IT was off-putting seeing Congresswoman Leni Robredo speaking on Tina Monzon-Palma’s Talkback on the ABS-CBN News Channel, which is not a judgment on what she was saying, which all sounded good. Save for her belief in the conditional cash-transfer program and the Budget Department’s bottom-up budgeting, Robredo proved her mettle in handling women rights and protection issues, not just by knowing the law, but by actually speaking to women on the ground, and knowing the kinds of lives they live.
It is the kind of discomfort I have with hearing and seeing Senator Grace Poe speaking about the issues of the day, no matter that she is newbie senator who is echoing much of what her colleagues are saying. For whatever reason, one finds that it is Senator Poe who is the darling of the media, at least as far as giving her the mileage she wants / needs for whatever reason.
One can’t help but be suspicious of the politicians that media give their precious time to. After all, one can imagine who it is they are refusing to speak to or about, by giving the next politico-of-choice airtime.
It was a surprise that Senator Poe had led that 2013 race for senator, especially for someone who ran as an independent—which is to say that in the beginning of the campaign her name and face appeared on both the Liberal Party and UNA slates.
Then again, in a country where Erap ranked second for the presidency in 2010, a Poe win is no surprise.
After all, she is the daughter of Fernando Poe Jr., the only other legendary icon relative to Erap himself. That FPJ died after losing (being cheated?) in the 2004 elections was enough reason for Grace to get the sympathy of the people. That sympathy translated to votes is not only Grace’s feat, as it is PNoy’s himself.
Which does bring me to the question of when. When will Grace cease to be her father’s daughter, her colleague’s trainee, the senatorial neophyte that is to be given the floor? Throughout the time that she was on nationwide TV as chair of the Senate hearings on the Mamasapano tragedy, there was nary an instance where I thought she put her foot down and spoke like a senator. In fact every time she needed to assert her position of power over the other male and/or older senators there was a tendency for her to sound like a little girl, making a request and not asserting her leadership over them all.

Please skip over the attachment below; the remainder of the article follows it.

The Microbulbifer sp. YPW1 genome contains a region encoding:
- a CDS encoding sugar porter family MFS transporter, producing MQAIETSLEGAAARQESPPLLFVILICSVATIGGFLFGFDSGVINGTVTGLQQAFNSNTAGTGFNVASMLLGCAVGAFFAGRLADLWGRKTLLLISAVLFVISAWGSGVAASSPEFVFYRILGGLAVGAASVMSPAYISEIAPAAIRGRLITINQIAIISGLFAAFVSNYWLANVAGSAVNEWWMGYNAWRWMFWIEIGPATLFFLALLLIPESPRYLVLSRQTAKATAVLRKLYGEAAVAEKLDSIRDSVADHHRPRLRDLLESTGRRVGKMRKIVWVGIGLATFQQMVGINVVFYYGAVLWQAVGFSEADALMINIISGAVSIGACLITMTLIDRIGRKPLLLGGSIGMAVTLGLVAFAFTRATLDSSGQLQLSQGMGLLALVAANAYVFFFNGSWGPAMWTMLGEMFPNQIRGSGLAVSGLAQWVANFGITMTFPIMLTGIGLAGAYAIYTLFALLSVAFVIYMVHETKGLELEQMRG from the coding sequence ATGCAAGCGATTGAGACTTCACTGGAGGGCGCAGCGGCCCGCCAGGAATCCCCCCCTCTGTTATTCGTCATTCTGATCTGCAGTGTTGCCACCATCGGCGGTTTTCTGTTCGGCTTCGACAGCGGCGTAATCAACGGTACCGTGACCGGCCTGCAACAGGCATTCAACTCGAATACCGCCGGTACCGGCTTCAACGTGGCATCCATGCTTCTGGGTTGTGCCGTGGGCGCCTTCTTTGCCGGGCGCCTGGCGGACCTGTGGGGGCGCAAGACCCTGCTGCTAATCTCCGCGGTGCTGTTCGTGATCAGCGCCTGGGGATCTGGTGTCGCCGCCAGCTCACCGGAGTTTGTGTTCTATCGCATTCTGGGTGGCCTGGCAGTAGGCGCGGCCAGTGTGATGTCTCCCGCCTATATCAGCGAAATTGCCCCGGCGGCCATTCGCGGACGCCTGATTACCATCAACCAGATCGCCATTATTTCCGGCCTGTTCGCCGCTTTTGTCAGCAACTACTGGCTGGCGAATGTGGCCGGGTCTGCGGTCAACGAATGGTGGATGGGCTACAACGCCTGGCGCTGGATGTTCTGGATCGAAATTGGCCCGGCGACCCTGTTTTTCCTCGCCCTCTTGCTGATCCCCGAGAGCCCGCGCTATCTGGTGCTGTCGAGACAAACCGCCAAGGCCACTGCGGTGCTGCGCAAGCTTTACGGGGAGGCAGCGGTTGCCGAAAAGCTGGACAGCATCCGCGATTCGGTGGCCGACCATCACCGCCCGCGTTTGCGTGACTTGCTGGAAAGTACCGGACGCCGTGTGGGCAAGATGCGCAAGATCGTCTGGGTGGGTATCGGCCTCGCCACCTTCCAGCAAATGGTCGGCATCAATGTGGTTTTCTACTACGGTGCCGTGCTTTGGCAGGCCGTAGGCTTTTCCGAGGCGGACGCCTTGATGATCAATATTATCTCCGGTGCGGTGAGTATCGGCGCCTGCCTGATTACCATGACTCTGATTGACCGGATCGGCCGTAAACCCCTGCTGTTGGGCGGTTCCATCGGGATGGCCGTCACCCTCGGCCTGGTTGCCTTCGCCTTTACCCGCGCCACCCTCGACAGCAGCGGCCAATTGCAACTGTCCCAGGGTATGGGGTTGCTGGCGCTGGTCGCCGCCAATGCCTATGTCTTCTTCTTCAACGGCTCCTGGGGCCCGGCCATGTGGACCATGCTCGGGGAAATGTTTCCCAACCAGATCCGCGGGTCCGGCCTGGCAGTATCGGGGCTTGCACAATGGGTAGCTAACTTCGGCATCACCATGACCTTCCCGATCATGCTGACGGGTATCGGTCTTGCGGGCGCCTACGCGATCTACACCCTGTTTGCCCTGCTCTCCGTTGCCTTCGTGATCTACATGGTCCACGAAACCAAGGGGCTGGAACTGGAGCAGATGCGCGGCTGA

And then there is this: you hear her speaking of him too often. Of Fernando Poe I mean, invoking his name and saying, “Ako at ang aking ama …” or “Natutunan ko ito sa aking ama …” where she already has almost two years in the Senate and should be starting to prove herself independent of her father. One who, by the way, did not serve the public in any way as a government official, and whose contributions to nation – while formidable – are bound to culture and not public service.
Measure Grace Poe beyond the riding-the-MRT-stunts and the soundbites, and one cannot quite place where she stands on anything distinct and separate from the people she is loyal to. The Mamasapano tragedy reveals this to be true about her as well. After promising that there would be no cover-ups, it does look like the Senate itself was merely the public performance of an investigation and not exactly the source of truth about this military police operation gone wrong.
It reveals just how little control she has over fulfilling the promises she makes, yes? And the more one hears the soundbites, the more one wonders who’s in control of Poe, and when she will truly declare independence.
Leni without the trappings
It was refreshing watching Congresswoman Robredo speaking on TV about the state of being woman in this country. She spoke about how being woman actually helps with the work she does, and how the women in her district actively work for the empowerment of women. She talked about how the law seems to generally discriminate against women, and allows men to get away with things women wouldn’t be allowed to get away with.
She talked about political dynasties as both a “personal issue and long-time advocacy” because she comes from a province ruled by it. Robredo asserts that towns become more progressive when citizens know they have equal opportunity to get their turn in public office.
She spoke about the Gender and Development (GAD) budget, which is 5% of the budget of every government office, and how this does not go to actual projects that benefit women.
It took me a while to figure out why it was off-putting watching Robredo. Certainly it wasn’t what she was saying, because much of it was actually refreshing to hear. It can’t have been the way she looked, because she looked far simpler and more comfortable in her own skin than any other female politician we see on TV.
And then I realized: it was how often she invoked her husband’s name. How often she said “Ang asawa ko …” or “Ako at ang asawa ko …” or how she’d use “we” instead of “I.”
It might have been second nature, in fact she might not have known she was doing it. And for sure it is forgivable. But it would be great if she were more conscious of it, and if she started speaking as her own woman, beyond the shadow of her husband. For sure her husband was a fantastic public servant who did politics differently. But the best way to invoke him is to actually be as great – if not greater – than he was.
That includes maybe being a bit more critical of this government and its status quo. I get how Robredo might imagine CCT to be a great thing because it worked for her district, but the pitfalls of this project are also well documented. It might be the right time to take a step back from the district and see the bigger picture of nation. And take a stand for that.
Then, she would be a woman to beat in 2016.